I’m kinda furious about this:
When first watching the trailer, I tried to remind myself that it was just a movie.
But it’s never just a movie, is it?
Given enough time, I’m sure I could list hundreds of films that changed my perspective on the world. The Hours was the first time I felt challenged on my once very black-and-white perspective on LGBT rights. Hotel Rwanda, despite being called “revisionist junk” by then UN peacekeeper/now senator Romeo Dallaire, was the first movie to open my eyes to the role of politics in preventing, or allowing, genocide and devastation. There are just so many movies that moved me to reconsider my stance or opinion by challenging me to see the world through someone else’s eyes. Movies do affect us, often more than we’d like to admit. Heck, that’s exactly why we talk so much about representation in movies here on the blog.
So I am a movie fan who believes that movies impact their viewers. That’s why I’m furious that there is about to be a major blockbuster that will hero-wash “the worst oil spill in U.S. History” a spill that polluted the Gulf of Mexico for 87 days and leaked approximately 3.19 million barrels of oil.
Don’t get me wrong, I understand that people were killed and injured in this spill. I acknowledge that those losses were a tragedy. But this was not an act of necessary heroism. Those workers were not on that oil rig because it was the “right” place for them to be. They were there because it was a job that probably paid well. They were there because the company selfishly wanted to make a profit, even if that meant ignoring safety warning mere hours before the explosion. They were there because we humans are selfish beings who cannot seem to break our addiction to fossil fuels.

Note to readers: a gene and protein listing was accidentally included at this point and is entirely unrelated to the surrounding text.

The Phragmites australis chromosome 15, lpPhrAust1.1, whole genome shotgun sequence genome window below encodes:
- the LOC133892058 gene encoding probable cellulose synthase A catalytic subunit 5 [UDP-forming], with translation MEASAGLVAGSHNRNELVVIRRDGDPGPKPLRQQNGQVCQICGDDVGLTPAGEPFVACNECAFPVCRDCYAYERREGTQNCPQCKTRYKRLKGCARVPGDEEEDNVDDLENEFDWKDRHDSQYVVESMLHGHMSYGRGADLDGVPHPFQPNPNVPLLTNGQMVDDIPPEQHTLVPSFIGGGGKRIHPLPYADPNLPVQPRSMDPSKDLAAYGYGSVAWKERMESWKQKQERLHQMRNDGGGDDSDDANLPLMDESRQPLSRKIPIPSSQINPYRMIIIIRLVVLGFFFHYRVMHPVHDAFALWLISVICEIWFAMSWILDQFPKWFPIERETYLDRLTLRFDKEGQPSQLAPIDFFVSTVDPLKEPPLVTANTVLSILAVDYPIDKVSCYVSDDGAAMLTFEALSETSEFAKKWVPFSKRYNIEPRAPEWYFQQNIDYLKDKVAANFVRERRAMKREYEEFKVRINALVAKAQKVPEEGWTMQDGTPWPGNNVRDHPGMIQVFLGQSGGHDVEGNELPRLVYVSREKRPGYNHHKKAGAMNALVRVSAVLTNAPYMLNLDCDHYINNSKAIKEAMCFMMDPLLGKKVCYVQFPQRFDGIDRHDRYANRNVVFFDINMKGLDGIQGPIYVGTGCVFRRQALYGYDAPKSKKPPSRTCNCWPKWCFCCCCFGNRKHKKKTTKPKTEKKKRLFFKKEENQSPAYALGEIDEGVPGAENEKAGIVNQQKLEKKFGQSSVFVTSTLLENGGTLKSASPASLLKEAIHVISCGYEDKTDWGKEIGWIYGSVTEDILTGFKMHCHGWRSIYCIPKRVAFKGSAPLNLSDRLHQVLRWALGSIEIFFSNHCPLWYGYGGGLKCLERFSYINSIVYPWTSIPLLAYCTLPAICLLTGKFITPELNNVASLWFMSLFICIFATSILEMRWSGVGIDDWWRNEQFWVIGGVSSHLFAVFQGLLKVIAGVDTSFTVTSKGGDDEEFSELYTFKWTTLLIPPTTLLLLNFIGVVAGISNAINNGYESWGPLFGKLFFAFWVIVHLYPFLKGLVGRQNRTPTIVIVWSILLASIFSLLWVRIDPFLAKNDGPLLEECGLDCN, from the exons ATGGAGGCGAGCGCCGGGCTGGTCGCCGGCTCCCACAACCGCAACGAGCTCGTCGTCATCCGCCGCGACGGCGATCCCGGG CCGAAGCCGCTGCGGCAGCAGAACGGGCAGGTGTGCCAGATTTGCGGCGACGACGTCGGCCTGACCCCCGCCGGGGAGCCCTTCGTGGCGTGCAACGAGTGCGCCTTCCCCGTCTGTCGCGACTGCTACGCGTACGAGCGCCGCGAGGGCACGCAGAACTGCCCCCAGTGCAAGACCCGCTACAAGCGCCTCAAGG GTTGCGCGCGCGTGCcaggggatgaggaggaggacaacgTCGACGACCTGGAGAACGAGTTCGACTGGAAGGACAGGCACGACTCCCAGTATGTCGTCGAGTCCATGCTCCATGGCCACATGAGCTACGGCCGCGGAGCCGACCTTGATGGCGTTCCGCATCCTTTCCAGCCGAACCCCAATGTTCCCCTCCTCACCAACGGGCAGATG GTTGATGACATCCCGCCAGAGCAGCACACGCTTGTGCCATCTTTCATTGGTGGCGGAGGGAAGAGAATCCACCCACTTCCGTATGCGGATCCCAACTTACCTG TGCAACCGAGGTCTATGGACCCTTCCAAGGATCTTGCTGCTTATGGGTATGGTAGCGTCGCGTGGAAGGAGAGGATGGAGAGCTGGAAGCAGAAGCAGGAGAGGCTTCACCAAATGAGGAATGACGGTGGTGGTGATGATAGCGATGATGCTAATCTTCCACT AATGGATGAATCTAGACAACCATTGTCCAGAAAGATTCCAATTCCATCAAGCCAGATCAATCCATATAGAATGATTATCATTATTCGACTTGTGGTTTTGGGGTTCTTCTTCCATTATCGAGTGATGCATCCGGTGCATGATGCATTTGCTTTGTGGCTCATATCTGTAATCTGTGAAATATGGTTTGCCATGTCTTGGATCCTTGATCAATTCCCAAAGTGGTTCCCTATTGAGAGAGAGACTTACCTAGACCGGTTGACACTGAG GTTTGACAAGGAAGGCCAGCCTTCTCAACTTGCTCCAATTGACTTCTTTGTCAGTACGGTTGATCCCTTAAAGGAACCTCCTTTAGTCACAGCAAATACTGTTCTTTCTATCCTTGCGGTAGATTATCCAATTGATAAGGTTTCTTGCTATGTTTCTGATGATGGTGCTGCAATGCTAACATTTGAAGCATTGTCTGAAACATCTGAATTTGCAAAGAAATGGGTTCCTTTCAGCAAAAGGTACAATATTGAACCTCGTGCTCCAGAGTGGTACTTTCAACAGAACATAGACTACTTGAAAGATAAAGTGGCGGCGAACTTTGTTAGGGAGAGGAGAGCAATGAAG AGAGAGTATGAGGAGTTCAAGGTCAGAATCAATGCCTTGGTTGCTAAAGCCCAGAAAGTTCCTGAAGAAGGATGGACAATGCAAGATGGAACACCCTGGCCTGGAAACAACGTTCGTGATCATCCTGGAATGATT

So yes, we should be immensely upset that 11 people perished because of the Deepwater Horizon incident. We should also be upset that millions of barrels of oil poured into our oceans.
Maybe we could use all that anger to motivate us to make real changes; maybe we could even stop and see how those events affected the world outside of America.
I’m not the first blogger to draw attention to films with a very specific bias. The Screeching Kettle, for example, has a list of films that were designed to “set aflame” the emotions of the American public that ranges from films you might expect, like Zero Dark Thirty and American Sniper, to films you might not expect, like Iron Man and Captain Phillips.
I’m a Canadian, but the interests of my country are deeply tied to our much more powerful neighbours to the South. It can be easy for us to ignore the many (often action-filled and heart-pumping) pro-American propaganda films that pour out of Hollywood. However, it’s important for us to think about how the issues playing out on our screen affect the way the viewing public understands said issues. In this film, for example, the heroism seems designed to distract us from a major environmental crime.
Believe it or not, I’m not just writing this post to criticize a movie that I find thoroughly irritating. I’m writing it to remind you (and me) that all of our films have a bias, some are just a lot more obvious. It’s always worth asking ourselves what the director is trying to make us feel. When it comes to films based on true events, it’s especially worth considering what perspectives might have been left out of what you’re watching on your screen.